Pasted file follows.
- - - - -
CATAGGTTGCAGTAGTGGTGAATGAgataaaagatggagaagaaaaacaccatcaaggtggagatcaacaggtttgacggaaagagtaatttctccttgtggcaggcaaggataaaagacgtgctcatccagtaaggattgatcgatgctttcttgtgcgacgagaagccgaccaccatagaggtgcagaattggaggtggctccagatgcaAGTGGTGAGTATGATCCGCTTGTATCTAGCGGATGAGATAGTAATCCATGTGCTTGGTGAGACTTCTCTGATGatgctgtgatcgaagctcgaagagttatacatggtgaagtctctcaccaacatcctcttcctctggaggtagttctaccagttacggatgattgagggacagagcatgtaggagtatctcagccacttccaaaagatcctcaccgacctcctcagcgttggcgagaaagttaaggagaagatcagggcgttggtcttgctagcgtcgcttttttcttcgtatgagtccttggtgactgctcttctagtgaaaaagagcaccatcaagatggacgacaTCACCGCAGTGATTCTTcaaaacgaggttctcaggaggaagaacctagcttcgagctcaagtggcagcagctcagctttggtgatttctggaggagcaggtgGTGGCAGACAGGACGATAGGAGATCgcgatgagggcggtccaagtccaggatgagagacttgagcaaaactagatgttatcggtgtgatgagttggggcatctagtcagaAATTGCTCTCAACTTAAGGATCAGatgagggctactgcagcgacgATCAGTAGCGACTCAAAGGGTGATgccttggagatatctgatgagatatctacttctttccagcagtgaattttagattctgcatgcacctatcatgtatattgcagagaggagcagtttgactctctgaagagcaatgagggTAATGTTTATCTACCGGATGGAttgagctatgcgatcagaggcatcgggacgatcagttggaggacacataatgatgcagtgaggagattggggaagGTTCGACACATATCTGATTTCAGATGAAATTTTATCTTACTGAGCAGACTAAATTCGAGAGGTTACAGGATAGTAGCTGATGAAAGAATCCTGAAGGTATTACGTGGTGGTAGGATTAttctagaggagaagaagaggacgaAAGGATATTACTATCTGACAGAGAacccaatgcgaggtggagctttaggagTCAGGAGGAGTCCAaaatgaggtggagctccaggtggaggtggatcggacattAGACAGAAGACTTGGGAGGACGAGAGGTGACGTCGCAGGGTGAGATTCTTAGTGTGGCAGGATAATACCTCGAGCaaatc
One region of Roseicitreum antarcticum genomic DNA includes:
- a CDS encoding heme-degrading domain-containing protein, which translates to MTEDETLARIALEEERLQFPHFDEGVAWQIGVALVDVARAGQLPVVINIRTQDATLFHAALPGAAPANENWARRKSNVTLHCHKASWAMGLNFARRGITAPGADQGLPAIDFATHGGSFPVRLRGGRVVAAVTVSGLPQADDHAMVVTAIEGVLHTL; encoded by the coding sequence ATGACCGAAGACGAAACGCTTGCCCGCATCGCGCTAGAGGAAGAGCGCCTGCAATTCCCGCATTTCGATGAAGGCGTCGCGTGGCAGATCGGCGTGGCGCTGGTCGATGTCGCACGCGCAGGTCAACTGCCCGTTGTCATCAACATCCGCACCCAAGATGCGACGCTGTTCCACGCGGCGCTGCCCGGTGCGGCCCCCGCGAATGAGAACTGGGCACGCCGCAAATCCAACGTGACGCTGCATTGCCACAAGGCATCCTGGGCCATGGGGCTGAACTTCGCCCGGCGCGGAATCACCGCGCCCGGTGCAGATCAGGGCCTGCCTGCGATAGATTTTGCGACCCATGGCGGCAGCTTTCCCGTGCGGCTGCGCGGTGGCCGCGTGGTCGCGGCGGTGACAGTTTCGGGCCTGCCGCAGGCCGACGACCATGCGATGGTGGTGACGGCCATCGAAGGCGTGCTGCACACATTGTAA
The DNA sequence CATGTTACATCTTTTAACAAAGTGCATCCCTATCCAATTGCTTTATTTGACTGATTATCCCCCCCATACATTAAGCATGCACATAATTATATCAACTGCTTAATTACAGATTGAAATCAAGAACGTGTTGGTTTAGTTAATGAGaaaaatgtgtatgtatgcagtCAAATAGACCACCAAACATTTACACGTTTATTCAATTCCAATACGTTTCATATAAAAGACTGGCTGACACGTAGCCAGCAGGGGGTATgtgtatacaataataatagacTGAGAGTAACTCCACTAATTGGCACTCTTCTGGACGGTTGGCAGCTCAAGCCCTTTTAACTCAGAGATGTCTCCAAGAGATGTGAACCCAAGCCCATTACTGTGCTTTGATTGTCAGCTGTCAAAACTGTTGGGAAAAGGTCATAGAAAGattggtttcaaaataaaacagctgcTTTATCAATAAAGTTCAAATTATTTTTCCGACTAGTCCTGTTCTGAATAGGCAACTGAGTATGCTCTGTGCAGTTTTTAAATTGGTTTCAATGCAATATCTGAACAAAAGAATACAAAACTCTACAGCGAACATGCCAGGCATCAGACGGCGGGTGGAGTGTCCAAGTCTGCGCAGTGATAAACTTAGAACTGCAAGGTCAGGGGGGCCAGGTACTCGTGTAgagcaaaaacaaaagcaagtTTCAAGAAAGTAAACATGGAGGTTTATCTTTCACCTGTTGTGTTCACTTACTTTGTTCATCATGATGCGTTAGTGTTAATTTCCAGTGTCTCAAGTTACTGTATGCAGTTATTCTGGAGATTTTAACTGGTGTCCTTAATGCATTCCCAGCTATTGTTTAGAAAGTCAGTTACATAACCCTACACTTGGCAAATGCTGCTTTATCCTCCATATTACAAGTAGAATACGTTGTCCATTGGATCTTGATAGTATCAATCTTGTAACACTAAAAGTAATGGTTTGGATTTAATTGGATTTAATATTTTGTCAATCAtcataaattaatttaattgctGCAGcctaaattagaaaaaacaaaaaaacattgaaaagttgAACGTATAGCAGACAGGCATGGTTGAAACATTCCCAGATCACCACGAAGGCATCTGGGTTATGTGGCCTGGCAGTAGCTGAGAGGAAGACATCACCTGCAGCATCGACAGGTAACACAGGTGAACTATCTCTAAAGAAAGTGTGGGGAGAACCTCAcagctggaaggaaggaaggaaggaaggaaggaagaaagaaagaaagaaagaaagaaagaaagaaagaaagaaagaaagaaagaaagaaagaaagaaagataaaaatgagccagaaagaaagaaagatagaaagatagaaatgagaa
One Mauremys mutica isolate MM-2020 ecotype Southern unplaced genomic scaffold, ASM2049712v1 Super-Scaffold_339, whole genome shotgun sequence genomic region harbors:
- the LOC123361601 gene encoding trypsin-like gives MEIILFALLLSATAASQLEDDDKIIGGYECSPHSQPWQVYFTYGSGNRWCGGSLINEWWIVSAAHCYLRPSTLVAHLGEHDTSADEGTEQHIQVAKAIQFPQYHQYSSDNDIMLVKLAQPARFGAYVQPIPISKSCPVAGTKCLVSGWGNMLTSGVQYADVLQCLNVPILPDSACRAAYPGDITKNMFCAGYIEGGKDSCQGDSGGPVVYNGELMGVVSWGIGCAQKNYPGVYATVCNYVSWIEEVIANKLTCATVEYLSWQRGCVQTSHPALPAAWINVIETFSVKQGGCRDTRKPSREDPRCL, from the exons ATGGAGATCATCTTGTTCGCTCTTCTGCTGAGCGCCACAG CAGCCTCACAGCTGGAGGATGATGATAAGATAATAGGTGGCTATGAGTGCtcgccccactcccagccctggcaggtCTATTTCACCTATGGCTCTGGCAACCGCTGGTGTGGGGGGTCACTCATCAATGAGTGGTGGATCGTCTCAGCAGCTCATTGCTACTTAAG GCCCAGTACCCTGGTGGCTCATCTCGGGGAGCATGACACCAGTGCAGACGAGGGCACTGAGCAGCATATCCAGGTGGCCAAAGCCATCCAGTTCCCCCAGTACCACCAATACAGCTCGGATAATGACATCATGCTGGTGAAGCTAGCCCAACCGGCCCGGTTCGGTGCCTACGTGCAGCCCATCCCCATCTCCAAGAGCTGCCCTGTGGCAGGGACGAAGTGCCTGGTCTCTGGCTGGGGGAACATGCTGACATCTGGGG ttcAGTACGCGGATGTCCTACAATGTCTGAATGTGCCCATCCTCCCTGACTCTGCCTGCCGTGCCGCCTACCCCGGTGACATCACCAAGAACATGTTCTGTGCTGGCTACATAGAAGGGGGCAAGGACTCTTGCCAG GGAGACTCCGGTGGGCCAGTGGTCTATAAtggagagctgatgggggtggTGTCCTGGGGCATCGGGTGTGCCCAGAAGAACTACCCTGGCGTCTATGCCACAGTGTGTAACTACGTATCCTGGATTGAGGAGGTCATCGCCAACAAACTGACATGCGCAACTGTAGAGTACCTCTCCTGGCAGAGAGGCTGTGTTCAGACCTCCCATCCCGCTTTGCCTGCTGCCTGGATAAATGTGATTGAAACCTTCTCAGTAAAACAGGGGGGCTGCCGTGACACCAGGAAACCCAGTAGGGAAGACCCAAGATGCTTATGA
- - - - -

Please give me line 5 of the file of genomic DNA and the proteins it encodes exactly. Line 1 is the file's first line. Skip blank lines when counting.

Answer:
One Mauremys mutica isolate MM-2020 ecotype Southern unplaced genomic scaffold, ASM2049712v1 Super-Scaffold_339, whole genome shotgun sequence genomic region harbors: